Who says IR doesn't have the manuals ? Any aircraft that is sold is accompanied by its manuals, maintenance logs etc etc etc. Any sale without such documents would be a major headache for all parties involved. Knowing QF i'm sure whichever party bought these birds from them was provided with all the documentation there was. I'd highly doubt the documentation wouldn't have accompanied these birds to Iran. Besides, i doubt IR is such a hack operation saying ''Sure, we'll take those planes & figure everything out ourselves''  .. Those people will have made the effort to ensure safe operations as best they can.

Plus manuals are hardly classified material. A lot of people in maintenance & engineering have easy access & in this day & age a lot of it has been digitized. Know someone in maintenance & engineering ? Chances are they'll be able to provide you with a lot of things. Heck, even I've seen some manuals just because people had an extended interest in systems after getting down with more detailed aircraft in FS2004  .. and i have nothing to do with maintenance & engineering whatsoever. Now such things maybe won't be 100% specific for your particular aircraft & needs but i'm pretty sure you'd be able to go a long way with that.

[Edited 2012-04-18 10:52:24]


I believe in coincidences. Coincidences happen every day. But I don't trust coincidences.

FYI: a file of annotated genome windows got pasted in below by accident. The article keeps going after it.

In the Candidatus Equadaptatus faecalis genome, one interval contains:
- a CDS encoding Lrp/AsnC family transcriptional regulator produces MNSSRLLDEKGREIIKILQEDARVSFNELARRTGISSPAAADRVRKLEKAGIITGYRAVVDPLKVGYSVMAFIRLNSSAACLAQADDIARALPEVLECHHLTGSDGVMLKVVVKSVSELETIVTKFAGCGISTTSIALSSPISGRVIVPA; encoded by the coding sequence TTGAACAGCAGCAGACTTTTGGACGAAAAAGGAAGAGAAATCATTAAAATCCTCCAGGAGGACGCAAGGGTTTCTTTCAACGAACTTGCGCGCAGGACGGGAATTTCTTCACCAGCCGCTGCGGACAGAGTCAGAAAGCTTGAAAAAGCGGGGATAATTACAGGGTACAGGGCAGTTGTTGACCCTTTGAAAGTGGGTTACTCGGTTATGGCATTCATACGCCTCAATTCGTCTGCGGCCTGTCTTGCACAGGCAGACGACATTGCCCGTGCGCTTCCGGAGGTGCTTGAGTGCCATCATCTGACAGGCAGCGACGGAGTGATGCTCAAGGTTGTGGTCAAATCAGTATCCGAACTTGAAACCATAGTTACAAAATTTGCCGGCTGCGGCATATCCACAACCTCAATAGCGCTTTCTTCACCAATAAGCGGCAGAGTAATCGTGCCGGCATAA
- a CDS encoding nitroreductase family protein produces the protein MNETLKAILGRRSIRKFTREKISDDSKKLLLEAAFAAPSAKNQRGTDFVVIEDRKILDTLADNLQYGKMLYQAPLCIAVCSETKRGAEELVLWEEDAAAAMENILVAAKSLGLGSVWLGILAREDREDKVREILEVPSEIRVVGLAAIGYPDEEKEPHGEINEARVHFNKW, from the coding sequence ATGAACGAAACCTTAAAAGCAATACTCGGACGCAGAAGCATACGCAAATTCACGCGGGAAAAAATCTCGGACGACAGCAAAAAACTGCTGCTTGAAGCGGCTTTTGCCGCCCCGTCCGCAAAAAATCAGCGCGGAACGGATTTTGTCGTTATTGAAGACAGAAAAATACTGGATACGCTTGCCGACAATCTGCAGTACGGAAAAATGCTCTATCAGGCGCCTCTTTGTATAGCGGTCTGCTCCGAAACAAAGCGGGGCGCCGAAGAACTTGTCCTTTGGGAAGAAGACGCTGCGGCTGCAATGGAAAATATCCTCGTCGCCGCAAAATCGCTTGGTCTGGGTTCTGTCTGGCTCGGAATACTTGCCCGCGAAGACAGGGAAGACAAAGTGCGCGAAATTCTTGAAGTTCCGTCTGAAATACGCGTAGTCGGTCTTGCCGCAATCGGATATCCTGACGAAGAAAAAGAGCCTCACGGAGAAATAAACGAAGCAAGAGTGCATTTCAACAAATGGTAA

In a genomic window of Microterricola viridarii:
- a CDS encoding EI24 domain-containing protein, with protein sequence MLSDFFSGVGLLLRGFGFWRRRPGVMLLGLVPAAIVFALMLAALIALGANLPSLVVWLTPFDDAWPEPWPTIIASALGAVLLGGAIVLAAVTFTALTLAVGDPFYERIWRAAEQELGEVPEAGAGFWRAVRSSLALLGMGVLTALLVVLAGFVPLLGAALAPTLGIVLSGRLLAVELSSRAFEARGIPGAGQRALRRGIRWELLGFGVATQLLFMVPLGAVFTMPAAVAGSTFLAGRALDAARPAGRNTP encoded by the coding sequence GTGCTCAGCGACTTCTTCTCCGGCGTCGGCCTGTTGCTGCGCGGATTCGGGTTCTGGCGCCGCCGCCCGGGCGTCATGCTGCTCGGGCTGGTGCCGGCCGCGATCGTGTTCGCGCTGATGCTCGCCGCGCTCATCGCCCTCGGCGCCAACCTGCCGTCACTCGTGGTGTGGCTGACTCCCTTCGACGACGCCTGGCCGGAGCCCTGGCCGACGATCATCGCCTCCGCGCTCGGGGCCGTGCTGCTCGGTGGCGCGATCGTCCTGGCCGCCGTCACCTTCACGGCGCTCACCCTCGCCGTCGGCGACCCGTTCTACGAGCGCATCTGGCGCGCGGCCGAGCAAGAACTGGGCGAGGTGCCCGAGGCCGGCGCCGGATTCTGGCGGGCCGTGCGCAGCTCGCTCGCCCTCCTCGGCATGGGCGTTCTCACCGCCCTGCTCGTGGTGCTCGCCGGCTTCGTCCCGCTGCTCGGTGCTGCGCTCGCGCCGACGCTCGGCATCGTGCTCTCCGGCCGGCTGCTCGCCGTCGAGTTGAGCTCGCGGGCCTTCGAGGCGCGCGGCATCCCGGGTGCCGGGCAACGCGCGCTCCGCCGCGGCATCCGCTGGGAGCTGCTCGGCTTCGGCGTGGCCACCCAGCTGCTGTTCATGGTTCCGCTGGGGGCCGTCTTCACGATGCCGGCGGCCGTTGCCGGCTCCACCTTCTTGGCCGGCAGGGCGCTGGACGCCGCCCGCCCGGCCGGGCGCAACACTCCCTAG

User currently offlinehaveasafeflight From , joined Dec 1969, posts, RR:
Reply 82, posted (2 years 5 months 1 day 5 hours ago) and read 11190 times:

Quoting 9MMPQ (Reply 81):
Who says IR doesn't have the manuals ?

As far as I am aware no one has suggested during the course of this thread that Iran Air doesn't have manuals for these airplanes.

Quoting 9MMPQ (Reply 81):
Plus manuals are hardly classified material. A lot of people in maintenance & engineering have easy access & in this day & age a lot of it has been digitized.

I don't mean to be rude, but it appears that you have either misunderstood or not read what has actually been said relating to these manuals during the course of this thread. The issue here is that of the customized updates to the manuals to ensure the continued safe operation of the aircraft to which they relate. We all know that Iran Air can't buy anything from Boeing because of sanctions, so that raises serious concerns about Iran Air's ability to maintain these airplanes to the manufacturers latest safety standards, as outlined in the customized manual updates. Now, if Iran Air could receive updated customized manuals from Boeing this wouldn't be an issue, but unfortunately they can't and in my mind that raises questions about the safety of these airplanes RELATIVE to similar airplanes belonging to operators that continue to receive direct support from Boeing.

Forgive me for quoting myself, but it's worth re-touching on what has been said regarding the manuals, instead of what hasn't:

Quoting haveasafeflight (Reply 12):